A public hearing will be held Dec. 7 on the proposed rezoning of 1308 Centennial St.
At its Nov. 9 meeting, Whitehorse city council passed first reading of the bylaw, which would see the property change from its current residential single zone to a residential multiple housing zone.
Coun. Samson Hartland registered the lone vote against first reading, arguing the need for a neighbourhood plan for the area before any more rezoning happens.
If approved, the owner is planning to build an eight-unit housing development on the site.
Following the Dec. 7 public hearing, a report will come forward to council with second reading then coming forward in January.
The property is next door to a nine-unit apartment building built this year after that lot was rezoned for multiple residential housing in 2019, also from the residential single zone.
That building was constructed with a 13-metre height limit put in place, rather than the usual 15 m the zone typically allows, due to concerns coming out of the public hearing held on that rezoning.
It’s proposed the same 13 m height limit along with a maximum of nine units (though eight are planned) be in place should the rezoning for 1308 Centennial St. move forward.
“In order to limit the number of exception zones, it is proposed that 1308 Centennial St. be re-designated with the same zoning as the adjacent 1306 Centennial St. — Residential Multiple Housing (modified) with the special modifications being that the maximum height is restricted to 13 m and maximum density restricted to nine units,” planning manager Mélodie Simard stated in an earlier report to council. “Council may also consider rezoning the parcel to RM(x) – Residential Multiple Housing with one special modification being that maximum density be restricted to 60 units/ha or 11 units as allowed in the OCP policy 6.5.5.”
In arguing against first reading, Hartland highlighted the numerous changes that have allowed for denser housing in the area, pointing out that no recent traffic study of Centennial Street has been done even as a number of new, higher-density housing developments have been established in recent years.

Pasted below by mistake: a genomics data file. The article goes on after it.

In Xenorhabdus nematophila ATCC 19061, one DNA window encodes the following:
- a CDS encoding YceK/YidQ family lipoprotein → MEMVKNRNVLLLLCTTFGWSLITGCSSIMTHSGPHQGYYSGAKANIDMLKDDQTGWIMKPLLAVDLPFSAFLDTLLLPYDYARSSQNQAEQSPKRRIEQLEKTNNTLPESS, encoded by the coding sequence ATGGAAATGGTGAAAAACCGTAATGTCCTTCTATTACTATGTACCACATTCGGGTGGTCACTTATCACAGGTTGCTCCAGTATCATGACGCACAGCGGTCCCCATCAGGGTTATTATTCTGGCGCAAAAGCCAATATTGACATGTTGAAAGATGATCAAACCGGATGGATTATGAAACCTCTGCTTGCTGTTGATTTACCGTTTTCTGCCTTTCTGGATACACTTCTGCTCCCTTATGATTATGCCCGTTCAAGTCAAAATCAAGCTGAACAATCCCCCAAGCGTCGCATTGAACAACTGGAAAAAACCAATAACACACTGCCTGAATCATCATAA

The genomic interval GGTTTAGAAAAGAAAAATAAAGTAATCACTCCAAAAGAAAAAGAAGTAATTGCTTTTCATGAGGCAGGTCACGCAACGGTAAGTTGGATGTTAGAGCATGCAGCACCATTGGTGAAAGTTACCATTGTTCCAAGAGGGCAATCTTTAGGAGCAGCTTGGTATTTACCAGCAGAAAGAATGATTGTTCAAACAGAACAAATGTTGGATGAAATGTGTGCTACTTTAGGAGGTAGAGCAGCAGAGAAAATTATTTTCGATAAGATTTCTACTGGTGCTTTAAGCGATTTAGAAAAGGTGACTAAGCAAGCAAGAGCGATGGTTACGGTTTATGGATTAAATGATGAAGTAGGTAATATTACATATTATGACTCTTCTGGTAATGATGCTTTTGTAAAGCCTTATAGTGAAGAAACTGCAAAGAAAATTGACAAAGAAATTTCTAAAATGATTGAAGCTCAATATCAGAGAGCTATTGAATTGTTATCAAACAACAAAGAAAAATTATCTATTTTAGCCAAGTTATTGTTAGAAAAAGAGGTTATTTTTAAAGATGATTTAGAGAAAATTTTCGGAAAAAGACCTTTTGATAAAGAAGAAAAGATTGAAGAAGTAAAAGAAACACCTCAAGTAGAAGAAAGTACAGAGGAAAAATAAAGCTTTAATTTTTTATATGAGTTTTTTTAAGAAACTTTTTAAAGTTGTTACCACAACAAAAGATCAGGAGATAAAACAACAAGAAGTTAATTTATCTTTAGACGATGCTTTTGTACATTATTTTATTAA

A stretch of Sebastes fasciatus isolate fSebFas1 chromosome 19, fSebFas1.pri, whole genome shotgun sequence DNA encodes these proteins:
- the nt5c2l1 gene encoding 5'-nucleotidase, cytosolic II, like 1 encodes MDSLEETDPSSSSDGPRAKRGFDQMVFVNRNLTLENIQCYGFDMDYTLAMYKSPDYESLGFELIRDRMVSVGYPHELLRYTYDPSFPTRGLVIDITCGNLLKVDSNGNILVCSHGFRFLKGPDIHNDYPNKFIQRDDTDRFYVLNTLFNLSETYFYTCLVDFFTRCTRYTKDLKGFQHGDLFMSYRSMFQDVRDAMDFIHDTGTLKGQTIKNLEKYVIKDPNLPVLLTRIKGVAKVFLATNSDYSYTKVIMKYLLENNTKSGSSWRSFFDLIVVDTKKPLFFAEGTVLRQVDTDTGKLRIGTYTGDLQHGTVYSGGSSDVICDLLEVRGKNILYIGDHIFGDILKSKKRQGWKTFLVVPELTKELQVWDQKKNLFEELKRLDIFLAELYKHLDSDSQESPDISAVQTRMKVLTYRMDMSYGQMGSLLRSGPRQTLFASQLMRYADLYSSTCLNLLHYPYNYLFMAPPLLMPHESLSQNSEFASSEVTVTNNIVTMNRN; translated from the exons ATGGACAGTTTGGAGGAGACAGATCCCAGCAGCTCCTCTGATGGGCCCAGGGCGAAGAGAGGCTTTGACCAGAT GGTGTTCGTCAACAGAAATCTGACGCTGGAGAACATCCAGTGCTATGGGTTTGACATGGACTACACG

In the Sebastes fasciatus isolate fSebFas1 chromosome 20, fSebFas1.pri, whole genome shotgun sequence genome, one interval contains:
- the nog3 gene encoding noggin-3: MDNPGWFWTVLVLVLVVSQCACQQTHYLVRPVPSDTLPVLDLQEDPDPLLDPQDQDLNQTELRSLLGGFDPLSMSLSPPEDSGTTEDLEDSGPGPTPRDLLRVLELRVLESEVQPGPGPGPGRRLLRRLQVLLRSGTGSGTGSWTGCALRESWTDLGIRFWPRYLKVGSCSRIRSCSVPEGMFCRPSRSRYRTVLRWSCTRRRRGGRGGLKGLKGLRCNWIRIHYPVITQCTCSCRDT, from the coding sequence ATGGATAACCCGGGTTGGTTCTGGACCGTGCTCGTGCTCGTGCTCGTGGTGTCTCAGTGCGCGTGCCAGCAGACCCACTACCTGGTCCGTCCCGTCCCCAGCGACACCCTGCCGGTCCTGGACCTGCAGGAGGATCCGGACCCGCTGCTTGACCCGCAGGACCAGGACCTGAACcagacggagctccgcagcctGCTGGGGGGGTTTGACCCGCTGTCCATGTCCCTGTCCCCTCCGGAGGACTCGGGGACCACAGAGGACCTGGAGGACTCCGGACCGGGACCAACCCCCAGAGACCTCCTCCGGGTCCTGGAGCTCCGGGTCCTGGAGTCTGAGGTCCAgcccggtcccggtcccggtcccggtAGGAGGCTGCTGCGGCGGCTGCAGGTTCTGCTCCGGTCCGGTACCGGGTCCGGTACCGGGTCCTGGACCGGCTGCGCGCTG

Until a comprehensive neighbourhood plan is done for the area, he said he would have difficulty supporting any further rezonings there and voted against first reading.
In her earlier report, Simard noted that, in addition to the multi-residential property at 1306 Centennial, the site up for rezoning is bordered by residential single properties on the other side and behind it.
“On the opposite side of this lot on Centennial Street is mixed-use zoning that contains several businesses. There is also another multi-family development within 150 m of the subject lot on Centennial Street,” Simard said.
Her report also pointed out the lot is close to various amenities including city transit stops, a grocery store, Jack Hulland Elementary School and nearby trails.
The proposed zoning would also require one parking space per unit, plus one visitor-parking stall for every seven units.
Due to COVID-19, no in-person presentations can be made for public hearings. Instead, residents are asked to provide their comments in writing by the public hearing deadline to email@example.com by the Dec. 7 deadline.
Contact Stephanie Waddell at firstname.lastname@example.org